Consumers are placing more value on health and wellness than on material objects these days, and the definition of health and wellness has evolved. The phrase no longer refers simply to a lack of illness and disease, but to a more holistic state of being, where one’s mental, physical and emotional health are in sync. And in an era in which so many catalog their lives on social media, looking great, feeling good and sleeping well are the new luxuries that consumers want to enjoy and flaunt.
Last week, I heard Jack Ma, Chairman and Founder of Alibaba, speak at Alibaba’s Gateway ’17 summit in Detroit, and I think he properly summed up this growing trend: today’s customers want to be healthy and happy, no matter who they are. Owning the most expensive or the latest goods has taken a back seat to looking good and feeling good, and consumers are showing an increasing preference for participating in activities and indulging in experiences that promote their well-being—and sharing those experiences with their friends.
People are spending on a holistic approach to health and wellness that includes nearly every aspect of life, even sleep. Consumers are increasingly participating in fitness classes and activities that improve well-being; using products, devices and apps that aid sleep; and eating organic and natural foods, taking health supplements, and following special diets.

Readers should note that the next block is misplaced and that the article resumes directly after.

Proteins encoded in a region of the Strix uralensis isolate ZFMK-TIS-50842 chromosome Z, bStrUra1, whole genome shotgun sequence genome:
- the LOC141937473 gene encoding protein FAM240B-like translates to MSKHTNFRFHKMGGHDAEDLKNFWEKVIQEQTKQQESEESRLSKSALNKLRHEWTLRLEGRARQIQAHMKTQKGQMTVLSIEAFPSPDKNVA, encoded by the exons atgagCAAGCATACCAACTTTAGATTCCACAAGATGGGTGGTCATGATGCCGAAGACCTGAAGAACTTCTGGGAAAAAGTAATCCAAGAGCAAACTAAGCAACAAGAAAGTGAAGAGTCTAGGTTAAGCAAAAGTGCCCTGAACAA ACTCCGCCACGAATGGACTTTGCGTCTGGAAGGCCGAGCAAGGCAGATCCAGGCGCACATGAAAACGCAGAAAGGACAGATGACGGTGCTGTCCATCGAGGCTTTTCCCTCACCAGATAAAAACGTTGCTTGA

The popularity of the health and wellness trend is visible across consumer groups, and it differs significantly from the various food and exercise trends that took hold in previous decades. Eating healthily, exercising regularly and monitoring one’s health have become a lifestyle choice. According to Euromonitor International, the global market for health and wellness offerings reached $686 billion in 2016 and it is expected to grow at a 3.5% CAGR, to $815 billion, by 2021.
While this trend is visible across age groups, millennials are driving its growth. Millennials, who were born between 1980 and 1999, have grown up in a time of rapid change, so their priorities and expectations are sharply different from those of previous generations. According to the Harris Group, 72% of millennials would rather spend money on experiences than on material goods, and that preference is forcing retailers to adapt as more millennials ascend into adulthood and increase their spending power. For millennials, wellness is a daily, active pursuit, and one they are willing to spend on. Many of them bring fitness into everyday life visibly by wearing athleisure apparel for all kinds of activities other than working out. They also enthusiastically track their fitness training and sleep data through apps: research firm Forrester found that millennials and Gen Zers combined account for 69% of all fitness wearable owners.
In terms of shopping, millennials tend to prefer an experiential retail environment that goes beyond the transactional. Anjee Solanki of Colliers International, a leading global commercial real estate company, says that “any successful brick-and-mortar retail business knows that it’s important to give customers a memorable experience in an immersive, dynamic environment by changing the physical spaces constantly to give customers something fresh and new.”